TONY BEST: Thankful for the gift of life
EVER WONDERED what a centenarian expects to receive as a Christmas gift?
After all, they have enjoyed more Yuletide season celebrations than the rest of us. Of the 323.1 million people alive in the US today, less than 73 000 centenarians have observed as many Christmas seasons as Robert Taitt, an impeccably dressed and cheerful Bajan New Yorker who is a 101-year-old. Ask the retired postal and transit worker about gifts to match the mood of the Christian season, and he would tell you that at this time of his life presents aren’t a big deal.
There are many more important things than gifts wrapped in Christmas paper, he says.
“I plan to go to church in Harlem on Sunday, Christmas day, and I plan to enjoy every minute of the service, knowing that Jesus Christ was the greatest gift all. Christ came and lived among us and provided us with redemption. The fact that Christmas falls on a Sunday this year, adds to the celebration this year.
“At my age, I take life one day at a time and, no, I do not look forward to receiving Christmas gifts because I have had enough gifts in my life time, especially my four children, only one of whom is alive today and she calls me every day,” said the centenarian, who feels blessed that his granddaughter, with whom he lives in Queens, provides much of the care and attention he needs. “I have my mind, my health and all of those things. They are gifts.”
Taitt remembers the days when his mother would take him with her wherever she went in New York when he was a child, and she would talk a lot about what she used to do in Barbados, especially at Christmas. This centenarian said he enjoys his life, having been fortunate to be employed before his retirement. The son of a Barbados police officer from Bathsheba and of a mother who was a nurse from St Thomas before they emigrated to New York more than a century ago, comes from a Bajan family of long livers.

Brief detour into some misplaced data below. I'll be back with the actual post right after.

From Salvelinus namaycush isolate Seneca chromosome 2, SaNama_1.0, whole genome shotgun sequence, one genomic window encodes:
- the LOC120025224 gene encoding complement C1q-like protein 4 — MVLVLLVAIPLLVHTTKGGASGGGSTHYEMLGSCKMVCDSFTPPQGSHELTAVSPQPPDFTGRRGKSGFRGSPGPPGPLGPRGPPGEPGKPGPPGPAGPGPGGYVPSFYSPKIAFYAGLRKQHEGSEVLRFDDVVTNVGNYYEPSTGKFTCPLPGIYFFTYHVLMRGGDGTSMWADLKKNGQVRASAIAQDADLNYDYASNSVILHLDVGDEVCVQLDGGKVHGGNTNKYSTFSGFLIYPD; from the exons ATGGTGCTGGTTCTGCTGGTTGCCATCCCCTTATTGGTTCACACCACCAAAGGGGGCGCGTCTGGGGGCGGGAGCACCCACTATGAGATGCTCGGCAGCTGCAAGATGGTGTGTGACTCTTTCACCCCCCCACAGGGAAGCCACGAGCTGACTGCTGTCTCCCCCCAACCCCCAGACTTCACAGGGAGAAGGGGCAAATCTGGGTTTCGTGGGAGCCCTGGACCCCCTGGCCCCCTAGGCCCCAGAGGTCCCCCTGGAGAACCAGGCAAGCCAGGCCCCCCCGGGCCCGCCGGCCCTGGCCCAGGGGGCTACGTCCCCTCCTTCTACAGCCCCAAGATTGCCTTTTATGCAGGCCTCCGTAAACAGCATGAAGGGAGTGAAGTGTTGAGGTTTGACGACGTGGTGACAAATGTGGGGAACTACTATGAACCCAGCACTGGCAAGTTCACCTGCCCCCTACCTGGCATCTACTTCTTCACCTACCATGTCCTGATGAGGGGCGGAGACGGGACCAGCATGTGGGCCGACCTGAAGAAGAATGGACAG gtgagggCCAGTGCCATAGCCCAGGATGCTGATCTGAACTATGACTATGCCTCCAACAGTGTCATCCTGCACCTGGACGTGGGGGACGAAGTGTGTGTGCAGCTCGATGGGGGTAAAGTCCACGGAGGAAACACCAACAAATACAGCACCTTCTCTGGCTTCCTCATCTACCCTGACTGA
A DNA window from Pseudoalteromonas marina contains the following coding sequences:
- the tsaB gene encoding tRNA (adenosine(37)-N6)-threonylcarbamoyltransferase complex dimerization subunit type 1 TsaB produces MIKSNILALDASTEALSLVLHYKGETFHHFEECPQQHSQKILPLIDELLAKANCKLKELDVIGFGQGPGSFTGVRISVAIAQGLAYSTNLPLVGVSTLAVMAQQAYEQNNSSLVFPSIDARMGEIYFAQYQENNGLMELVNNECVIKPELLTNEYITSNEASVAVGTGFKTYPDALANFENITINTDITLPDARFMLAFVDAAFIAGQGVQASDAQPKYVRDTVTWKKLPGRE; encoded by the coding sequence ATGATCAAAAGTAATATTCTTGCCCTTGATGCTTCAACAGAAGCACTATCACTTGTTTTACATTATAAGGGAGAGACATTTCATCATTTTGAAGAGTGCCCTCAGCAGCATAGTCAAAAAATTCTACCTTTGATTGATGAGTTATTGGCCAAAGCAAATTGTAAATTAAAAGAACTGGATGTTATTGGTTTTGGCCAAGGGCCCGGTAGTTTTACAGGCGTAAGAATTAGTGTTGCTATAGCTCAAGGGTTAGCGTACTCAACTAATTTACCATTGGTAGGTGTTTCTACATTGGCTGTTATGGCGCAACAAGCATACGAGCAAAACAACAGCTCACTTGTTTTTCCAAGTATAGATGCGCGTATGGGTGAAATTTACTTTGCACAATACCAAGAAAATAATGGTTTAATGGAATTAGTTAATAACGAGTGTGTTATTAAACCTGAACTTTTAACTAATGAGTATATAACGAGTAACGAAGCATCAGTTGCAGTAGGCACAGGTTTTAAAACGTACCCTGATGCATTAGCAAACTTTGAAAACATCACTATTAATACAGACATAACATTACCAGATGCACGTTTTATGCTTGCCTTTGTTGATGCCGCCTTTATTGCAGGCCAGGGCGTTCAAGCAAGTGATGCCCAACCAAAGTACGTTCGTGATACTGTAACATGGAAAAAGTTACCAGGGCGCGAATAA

A sister, Millicent Trotman, died in Barbados several years ago at the golden age of 107. Another sibling, Kathleen Carter, passed away at 99 years. And his lone surviving child, a daughter is 82.
“I’m very fortunate. That’s a gift,” he added.
The Reverend Peter Fenty, a Barbadian cleric in Toronto, would readily agree with Taitt that his long life, calm demeanour and overall satisfaction with life are gifts from God.
“Those of us who are from the Caribbean are affected by the commercialisation that surrounds Christmas, but we pay more attention to family, to belonging and to being together than to the commercials. Caribbean people living outside of the region and Barbadians living abroad do try to maintain the tradition that we have had back home, and we do that as we are able. Despite the vast distances that separate us, we try to capture that spirit of Christmas, what it is like to celebrate Christmas back home.”
He describes Christmas as an indication of “God’s great gift of love” and the “peace and goodwill that the season means for all of us,” said the bishop. “It reminds us of the importance of family, of the meaning of caring for each other while reminding us why we should not take for granted those who are near and dear to us.”
Against a backdrop of candles, the scent of cedar and incense, and joining voices with worshippers and choristers at church, Bishop Fenty, shares the delights of the season and preaches about the importance of Christmas.
“I miss my friends and relatives back in Barbados. I have fond memories of gathering around the dinner table at Christmas enjoying ourselves,” observed the bishop, whose 96-year-old father is only five years younger than Taitt.
Another Bajan has different emotions and memories. Pearl Elain Newton, who will be 101 in 2017, is having her first Christmas in decades without her daughter Magla cheering her on. Magla died earlier this year.
“I never expected Magla to go before me,” she said shortly after her daughter’s death in Brooklyn. “I never thought it would happen like this.”
Tony Best is the NATION’s North American Correspondent. Email: [email protected]